Posts Tagged 'Social Networking'

Discovery vs. exclusivity: the emerging tragedies of the digital commons

Sheep on the commons via Brian Griffiths

This is getting intense.  It was one thing to read that women over 55 are the fastest growing demo on Facebook.  It was another for that reality to hit my home page.  In the last week alone, I’ve been friended by an aunt, a friend’s mom, and the den mother of my second grade cub scout troop.  I’ve watched my humbly-unaware parents struggle to interpret the snickeringly-inappropriate status messages of my little brother’s friends.  I’ve seen similarly-blushworthy updates posted by people I’d grown up thinking of as grownups and never imagined doing certain things in Vegas.

Don’t get me wrong: I have nothing but love for family and distant friends, I think it’s healthy for people to take each other out of context, and I believe that broader networks which facilitate greater discovery are (almost) always a good thing.  But this sudden diversification of my Facebook stream is indicative of a deeper tension building across the social web; the symptoms of a problem whose solution will fundamentally alter the way we interact online.

The web has always thrived on more users, more content, and greater access.  These things cost essentially nothing and drive the fundamentals of value for everyone involved — users benefit from more things to do and more people to interact with; publishers benefit from more traffic, clicks, page views, contributions, and passalong; advertisers win with more interaction, enhanced tracking capabilities, and of course revenue.

But. There are at least two critical roadblocks that undercut this interconnected value of more.  The first is a classic Internet paradox: more users and more content has always meant more clutter.  The web faces a persistent relevance problem. Signal-to-noise ratios are a fickle factor in the success and failure of almost every great Internet brand.  Google made its first fortune by cutting through the noise with relevant results, but now thrives on the proliferation of content from which to monetize.  Microblogging is on an opposite arc, bursting with the novelty of multidirectional noise but now facing the real challenge of organizing an overwhelming stream of irrelevance.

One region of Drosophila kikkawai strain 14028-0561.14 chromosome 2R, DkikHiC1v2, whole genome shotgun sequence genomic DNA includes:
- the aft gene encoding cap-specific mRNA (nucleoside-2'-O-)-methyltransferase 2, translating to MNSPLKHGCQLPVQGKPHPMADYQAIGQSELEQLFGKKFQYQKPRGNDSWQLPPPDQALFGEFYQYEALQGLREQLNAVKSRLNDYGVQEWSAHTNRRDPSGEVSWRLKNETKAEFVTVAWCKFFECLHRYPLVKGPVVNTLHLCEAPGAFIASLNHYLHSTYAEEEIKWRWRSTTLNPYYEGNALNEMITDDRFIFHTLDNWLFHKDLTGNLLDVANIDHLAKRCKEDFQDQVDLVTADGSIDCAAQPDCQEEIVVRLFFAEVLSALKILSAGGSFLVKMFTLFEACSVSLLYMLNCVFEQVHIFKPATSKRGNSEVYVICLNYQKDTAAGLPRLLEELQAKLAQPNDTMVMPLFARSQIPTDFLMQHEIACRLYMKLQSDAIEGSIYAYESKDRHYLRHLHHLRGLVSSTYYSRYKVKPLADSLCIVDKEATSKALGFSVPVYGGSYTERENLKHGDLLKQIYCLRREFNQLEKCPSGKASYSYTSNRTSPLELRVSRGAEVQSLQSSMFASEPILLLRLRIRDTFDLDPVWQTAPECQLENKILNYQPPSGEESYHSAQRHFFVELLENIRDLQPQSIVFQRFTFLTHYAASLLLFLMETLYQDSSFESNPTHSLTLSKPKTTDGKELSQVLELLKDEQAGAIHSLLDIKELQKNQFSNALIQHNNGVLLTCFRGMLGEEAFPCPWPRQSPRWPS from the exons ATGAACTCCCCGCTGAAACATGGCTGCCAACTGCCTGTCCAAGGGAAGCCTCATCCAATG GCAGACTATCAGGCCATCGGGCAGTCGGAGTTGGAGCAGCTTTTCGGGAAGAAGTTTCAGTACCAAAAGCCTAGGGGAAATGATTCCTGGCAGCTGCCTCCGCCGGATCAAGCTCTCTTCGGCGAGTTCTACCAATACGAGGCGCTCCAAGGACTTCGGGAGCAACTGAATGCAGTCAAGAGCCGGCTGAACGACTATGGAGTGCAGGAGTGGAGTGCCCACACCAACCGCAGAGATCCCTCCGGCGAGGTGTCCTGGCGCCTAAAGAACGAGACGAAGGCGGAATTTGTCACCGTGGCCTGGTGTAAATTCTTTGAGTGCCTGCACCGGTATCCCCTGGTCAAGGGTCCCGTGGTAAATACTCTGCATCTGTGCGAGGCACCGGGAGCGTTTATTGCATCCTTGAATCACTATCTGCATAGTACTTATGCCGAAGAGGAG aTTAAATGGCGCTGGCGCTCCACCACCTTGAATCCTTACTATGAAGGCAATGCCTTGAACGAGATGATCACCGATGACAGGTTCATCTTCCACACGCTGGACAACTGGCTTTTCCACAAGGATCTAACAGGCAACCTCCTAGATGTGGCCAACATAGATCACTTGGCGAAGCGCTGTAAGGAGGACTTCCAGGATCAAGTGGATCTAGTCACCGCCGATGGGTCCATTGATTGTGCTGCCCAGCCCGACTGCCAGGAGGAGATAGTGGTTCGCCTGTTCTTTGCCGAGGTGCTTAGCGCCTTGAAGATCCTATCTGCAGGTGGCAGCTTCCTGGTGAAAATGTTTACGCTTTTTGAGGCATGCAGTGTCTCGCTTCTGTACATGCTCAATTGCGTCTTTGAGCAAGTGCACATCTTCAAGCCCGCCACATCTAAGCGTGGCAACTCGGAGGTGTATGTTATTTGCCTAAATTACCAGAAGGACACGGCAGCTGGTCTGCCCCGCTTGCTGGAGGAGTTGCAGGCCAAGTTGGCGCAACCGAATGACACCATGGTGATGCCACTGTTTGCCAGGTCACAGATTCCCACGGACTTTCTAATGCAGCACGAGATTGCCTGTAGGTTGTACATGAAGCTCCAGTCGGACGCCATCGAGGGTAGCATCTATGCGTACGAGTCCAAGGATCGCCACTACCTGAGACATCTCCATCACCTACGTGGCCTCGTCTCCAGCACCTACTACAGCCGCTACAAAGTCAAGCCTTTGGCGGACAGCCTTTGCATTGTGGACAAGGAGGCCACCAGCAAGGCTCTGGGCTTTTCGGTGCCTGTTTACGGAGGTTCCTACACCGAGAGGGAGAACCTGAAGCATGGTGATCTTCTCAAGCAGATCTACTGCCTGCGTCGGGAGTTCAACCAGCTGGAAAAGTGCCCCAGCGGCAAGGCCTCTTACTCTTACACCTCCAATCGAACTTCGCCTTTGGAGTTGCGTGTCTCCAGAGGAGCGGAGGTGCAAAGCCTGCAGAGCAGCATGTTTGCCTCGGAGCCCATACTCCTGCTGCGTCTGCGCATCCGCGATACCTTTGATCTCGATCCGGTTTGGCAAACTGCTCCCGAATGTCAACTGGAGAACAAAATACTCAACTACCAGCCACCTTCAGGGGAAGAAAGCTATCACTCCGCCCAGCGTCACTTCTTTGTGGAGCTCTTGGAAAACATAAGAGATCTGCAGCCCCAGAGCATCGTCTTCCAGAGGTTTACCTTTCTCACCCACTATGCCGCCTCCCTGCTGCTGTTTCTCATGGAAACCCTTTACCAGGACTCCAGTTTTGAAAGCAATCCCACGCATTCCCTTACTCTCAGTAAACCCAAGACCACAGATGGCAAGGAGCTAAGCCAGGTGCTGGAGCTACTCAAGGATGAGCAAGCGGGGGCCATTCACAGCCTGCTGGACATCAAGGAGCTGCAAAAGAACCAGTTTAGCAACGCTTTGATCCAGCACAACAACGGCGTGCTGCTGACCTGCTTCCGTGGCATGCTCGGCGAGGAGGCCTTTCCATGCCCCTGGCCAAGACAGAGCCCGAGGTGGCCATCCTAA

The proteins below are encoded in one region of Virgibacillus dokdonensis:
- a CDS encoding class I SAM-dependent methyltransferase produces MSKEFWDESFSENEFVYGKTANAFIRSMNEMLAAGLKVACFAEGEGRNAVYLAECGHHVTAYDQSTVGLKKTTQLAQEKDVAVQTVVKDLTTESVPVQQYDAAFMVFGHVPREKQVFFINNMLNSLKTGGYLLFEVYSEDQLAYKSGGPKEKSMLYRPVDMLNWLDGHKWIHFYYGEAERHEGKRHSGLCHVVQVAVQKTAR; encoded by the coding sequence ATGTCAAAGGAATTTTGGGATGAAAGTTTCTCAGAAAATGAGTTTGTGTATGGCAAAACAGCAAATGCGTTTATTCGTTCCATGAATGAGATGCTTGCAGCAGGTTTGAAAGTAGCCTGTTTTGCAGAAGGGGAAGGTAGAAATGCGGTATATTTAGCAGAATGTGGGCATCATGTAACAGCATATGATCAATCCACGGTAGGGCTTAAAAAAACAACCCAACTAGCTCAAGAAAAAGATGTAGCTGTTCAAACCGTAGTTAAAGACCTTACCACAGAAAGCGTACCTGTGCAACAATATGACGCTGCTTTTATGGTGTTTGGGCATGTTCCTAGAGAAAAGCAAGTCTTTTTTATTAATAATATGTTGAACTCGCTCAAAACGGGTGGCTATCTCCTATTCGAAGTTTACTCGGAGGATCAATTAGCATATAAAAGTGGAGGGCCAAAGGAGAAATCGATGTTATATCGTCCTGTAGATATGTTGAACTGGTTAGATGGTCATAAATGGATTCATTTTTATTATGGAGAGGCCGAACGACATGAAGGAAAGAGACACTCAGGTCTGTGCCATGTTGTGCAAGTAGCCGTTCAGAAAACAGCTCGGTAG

There is another paradox built into the relevance battle, however, and it’s more abstract than the functional challenges of filtering massive content streams.  The ironic secret ingredient that has nurtured the infancy and adolescence of the social web is precisely that — an element of secrecy.  Exclusivity.  Superiority.   It’s the edge that keeps early adopters adopting and the intrigue that leads the masses to follow.  And it’s in serious jeopardy.

Practical resource scarcities like access and bandwidth aren’t the real threats to the social web.  The emerging tragedies of the digital commons are a crisis of relevance, a bubble of attention, and an impending crash of exclusivity. It’s this ominous threat that pushed Twitter to hastily limit @replies last week and has driven Facebook to refocus on filters and friend lists.  And it’s this brewing storm that is lifting the wings of next-generation micro-communities facilitated by services like Ning and FourSquare.

I believe that a new era of disintegration is inevitable, driven by offline social groups and common interest areas.  What will it mean for the future of cares, causes, and communities?  Will metabrands like green become increasingly isolated as the uninterested tune them out?

Is that a bad thing?

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Research Questions for the Social Media Revolutionist

Moldova protest image from NYTimes.com

Meme of the moment: the microblog-fueled social change movement.  In the last fortnight alone, activist organizers around the world have used 140-character-or-less messages to bring together anti-government riots in Moldova and anti-Amazon.com tirades in cyberspace.  Fans have rallied behind actor Ashton Kutcher’s noble quest to become the most followed in the Twitterverse.  And around the nation, conservatives painfully unaware of the pop-culture meaning of ‘teabag’ have come together to, well, teabag.

This is by no means a new phenomenon.  Notable recent cases include the organizing and then reporting of unrest in Myanmar,  SMS-fueled demonstrations in China and the grassroots instigation of the 1999 Seattle World Trade Center protests.  Indeed, with a broader view, one could likely argue that short messages passed among social networks have been driving change for centuries if not millenia (I’ll leave that one to the historians).